Image Credits: Simply Info @Flickr, US Energy Information Administration.

On March 11, 2011, the Great Tōhoku Earthquake, the most powerful ever recorded in Japan, triggered a powerful tsunami that reached up to 10km inland, killing over 18,000 people and triggering the meltdown of three reactors at the Fukushima Daiichi Nuclear Power Plant. Nine years later, Fukushima is fighting back by establishing itself as a renewable energy hub with 2.75 billion USD invested in making the region’s energy supply 100% renewable by 2040.

Since 2011, the thirteenth of March has become a day of special significance, particularly in Japan. Across the country, people gather to remember the 2011 earthquake, tsunami, and nuclear meltdown in a variety of memorial services. However, this year Japanese authorities have canceled many of these events as they strive to contain the Covid-19 crisis by limiting large public gatherings. Notwithstanding these restrictions, commemorating the event is important not only as a way of remembering those that passed away but also as a way of highlighting the positives that are emerging as a reaction to the past crisis. 

Fukushima is intent on changing its image as the area of a nuclear disaster to a symbol for clean energy. In fact, the prefecture (which covers an area encompassing 59 municipalities and a population of over 1.8 million people), aims to power the entire region with 100% renewable energy by 2040 and become a renewable energy research hub. A significant feat if you consider that they are still struggling with recovery efforts that up to 2018 involved 50,000 people yet to be relocated.

As of April 2017, renewable energy accounted for 28% of the prefecture’s energy needs and about 60% of its electricity consumption. Furthermore, studies indicate that the potential for wind and solar energy development in the area is significant, with about 600 megawatts of power generation potential available, which is equivalent to two-thirds of a nuclear power plant. This has led to plans for the development of ten solar and eleven wind power plants in areas that are no longer suitable for cultivation due to high radiation levels. This would give a new life to areas that have remained abandoned since 2011.

Japan’s Energy Mix

From 1995 to 2011, nuclear power accounted for around one-third of the Japanese energy mix. However, this plummeted to 1.7% in 2012. Following the disaster, all nuclear reactors in Japan were shut down and there now remain only 9 currently operating, all of which under extremely stringent safety demands and amidst popular opposition to nuclear power. The Japanese government has had to explore new solutions to meet their energy requirements. For the most part, this has led to energy-saving efforts, natural gas-fired thermal power plants, coal, and renewable energy.

Source: US Energy Information Administration

In 2018, renewables accounted for only 17.4% of Japan’s energy mix. A figure that is significantly lower than European countries for example, according to the Institute for Sustainable Energy Policies. The government has set the target for 22-24% renewable energy by 2030, which has received some criticism for its lack of ambition. Furthermore, Japan is facing backlash due to its dependence on fossil fuels such as coal – which accounts for almost 30% of their energy production and makes the country the third-largest importer after India and China.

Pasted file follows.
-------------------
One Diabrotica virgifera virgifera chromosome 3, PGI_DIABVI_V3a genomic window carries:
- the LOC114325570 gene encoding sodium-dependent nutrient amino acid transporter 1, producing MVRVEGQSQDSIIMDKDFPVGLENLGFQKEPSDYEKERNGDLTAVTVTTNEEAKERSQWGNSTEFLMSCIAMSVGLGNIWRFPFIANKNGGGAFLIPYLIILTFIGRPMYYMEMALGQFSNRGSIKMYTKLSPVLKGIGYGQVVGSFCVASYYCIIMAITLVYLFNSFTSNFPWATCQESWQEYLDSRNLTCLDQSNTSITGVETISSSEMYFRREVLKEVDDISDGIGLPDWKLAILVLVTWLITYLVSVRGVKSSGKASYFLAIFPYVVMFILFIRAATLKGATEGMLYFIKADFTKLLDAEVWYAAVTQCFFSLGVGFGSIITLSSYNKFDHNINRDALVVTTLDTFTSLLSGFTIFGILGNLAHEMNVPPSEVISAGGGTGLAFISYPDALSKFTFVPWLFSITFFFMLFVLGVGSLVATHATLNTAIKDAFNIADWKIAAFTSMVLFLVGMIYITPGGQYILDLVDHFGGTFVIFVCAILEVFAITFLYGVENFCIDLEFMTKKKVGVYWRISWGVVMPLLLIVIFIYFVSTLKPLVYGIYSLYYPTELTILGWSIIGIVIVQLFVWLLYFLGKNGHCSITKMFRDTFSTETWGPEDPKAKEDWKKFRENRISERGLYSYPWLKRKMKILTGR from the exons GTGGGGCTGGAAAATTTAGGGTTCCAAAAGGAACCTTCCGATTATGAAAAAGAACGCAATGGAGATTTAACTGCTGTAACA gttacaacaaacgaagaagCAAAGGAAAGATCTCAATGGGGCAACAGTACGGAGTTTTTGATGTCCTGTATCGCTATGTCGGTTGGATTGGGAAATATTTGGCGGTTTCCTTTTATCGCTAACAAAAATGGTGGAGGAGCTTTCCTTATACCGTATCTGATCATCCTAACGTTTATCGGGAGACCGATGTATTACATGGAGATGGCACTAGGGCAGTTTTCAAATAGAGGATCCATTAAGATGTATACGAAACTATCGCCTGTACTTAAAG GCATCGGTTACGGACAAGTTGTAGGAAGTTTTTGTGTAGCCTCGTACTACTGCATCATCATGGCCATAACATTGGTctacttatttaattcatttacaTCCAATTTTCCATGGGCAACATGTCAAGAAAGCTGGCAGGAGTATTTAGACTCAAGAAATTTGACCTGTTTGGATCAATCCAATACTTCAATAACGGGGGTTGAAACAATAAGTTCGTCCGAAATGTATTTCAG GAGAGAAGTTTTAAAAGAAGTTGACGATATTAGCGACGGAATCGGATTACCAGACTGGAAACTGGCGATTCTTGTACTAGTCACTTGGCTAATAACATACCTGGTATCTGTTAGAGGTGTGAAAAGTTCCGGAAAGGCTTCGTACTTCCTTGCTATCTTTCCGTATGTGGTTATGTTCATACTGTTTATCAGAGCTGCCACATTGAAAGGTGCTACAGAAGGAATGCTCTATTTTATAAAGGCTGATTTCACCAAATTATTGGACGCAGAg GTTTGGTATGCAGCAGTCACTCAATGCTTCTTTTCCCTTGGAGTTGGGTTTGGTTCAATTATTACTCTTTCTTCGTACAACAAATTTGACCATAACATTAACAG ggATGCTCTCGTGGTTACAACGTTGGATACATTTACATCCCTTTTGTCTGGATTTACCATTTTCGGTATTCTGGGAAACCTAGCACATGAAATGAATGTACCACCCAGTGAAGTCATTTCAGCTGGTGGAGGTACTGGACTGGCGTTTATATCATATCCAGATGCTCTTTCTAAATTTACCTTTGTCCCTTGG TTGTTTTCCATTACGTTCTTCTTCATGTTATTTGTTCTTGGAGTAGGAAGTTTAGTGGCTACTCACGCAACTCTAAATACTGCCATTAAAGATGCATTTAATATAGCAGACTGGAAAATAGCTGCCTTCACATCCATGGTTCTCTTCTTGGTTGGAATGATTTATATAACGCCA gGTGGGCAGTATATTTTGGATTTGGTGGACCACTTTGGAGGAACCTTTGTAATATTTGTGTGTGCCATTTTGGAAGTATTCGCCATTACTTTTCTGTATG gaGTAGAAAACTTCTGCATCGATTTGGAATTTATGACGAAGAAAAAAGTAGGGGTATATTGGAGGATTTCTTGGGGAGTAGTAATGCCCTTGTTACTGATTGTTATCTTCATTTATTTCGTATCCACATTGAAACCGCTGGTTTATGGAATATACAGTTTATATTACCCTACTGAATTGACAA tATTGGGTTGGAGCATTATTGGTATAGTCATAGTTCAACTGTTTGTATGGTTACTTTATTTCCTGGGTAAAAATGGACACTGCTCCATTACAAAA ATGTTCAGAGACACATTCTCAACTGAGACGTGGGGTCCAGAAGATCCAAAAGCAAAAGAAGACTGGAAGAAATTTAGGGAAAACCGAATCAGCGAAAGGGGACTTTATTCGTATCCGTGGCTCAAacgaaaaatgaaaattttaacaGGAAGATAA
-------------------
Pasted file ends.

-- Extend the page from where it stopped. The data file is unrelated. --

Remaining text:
Fukushima leading the way

Fukushima was the most hard-hit region from the aftereffects of the nuclear meltdown. However, it is now leading the way on renewables, providing the most ambitious plans for renewable energy generation in Japan. What is more, the transformation is not only being brought from the top-down – with large groups such as the Development Bank of Japan and Mizuho Bank mobilizing 2.75 billion USD in investments – but is also gaining widespread support by local residents, 54% of which declared (in a 2017 prefecture survey) that they wanted renewable energy.

Fukushima also hosts several organizations that promote renewable energy development such as the Fukushima Renewable Energy Institute in Koriyama, which is part of the National Institute of Advanced Industrial Science and Technology. Here, researchers are hard bent on improving the technology, efficiency and use of several forms of renewable energy, including photovoltaic, wind, shallow geothermal and geothermal. Furthermore, the institute is involved in research on hydrogen obtained from renewable energy sources.

“With technological support from the institute, a support program for local businesses in the quake- and tsunami-damaged areas is being carried out and human resources are being developed in collaboration with local universities. As a result, there have been 107 joint research projects implemented and nine successful examples of commercialization”, explains Masaru Nakaiwa, the institute’s director-general, in an e-mail interview with The Japan Times.

Creating opportunity out of disaster

On this year’s anniversary of the disaster, it is hard not to ignore the widespread Covid-19 crisis as memorial events across Japan were either scaled-down or canceled.

However, remembering the Fukushima disaster and looking at how the area has reacted to such a profound crisis, can inspire efforts for positive change. Out of crises arise new opportunities and just as the triple meltdown of the nuclear plant in Fukushima has led to substantial efforts towards renewable energy, the Covid-19 crisis could motivate collective behavior that can help us tackle the climate crisis, not least of which inspired by the huge decrease in CO2 emissions that the virus has generated over the past month.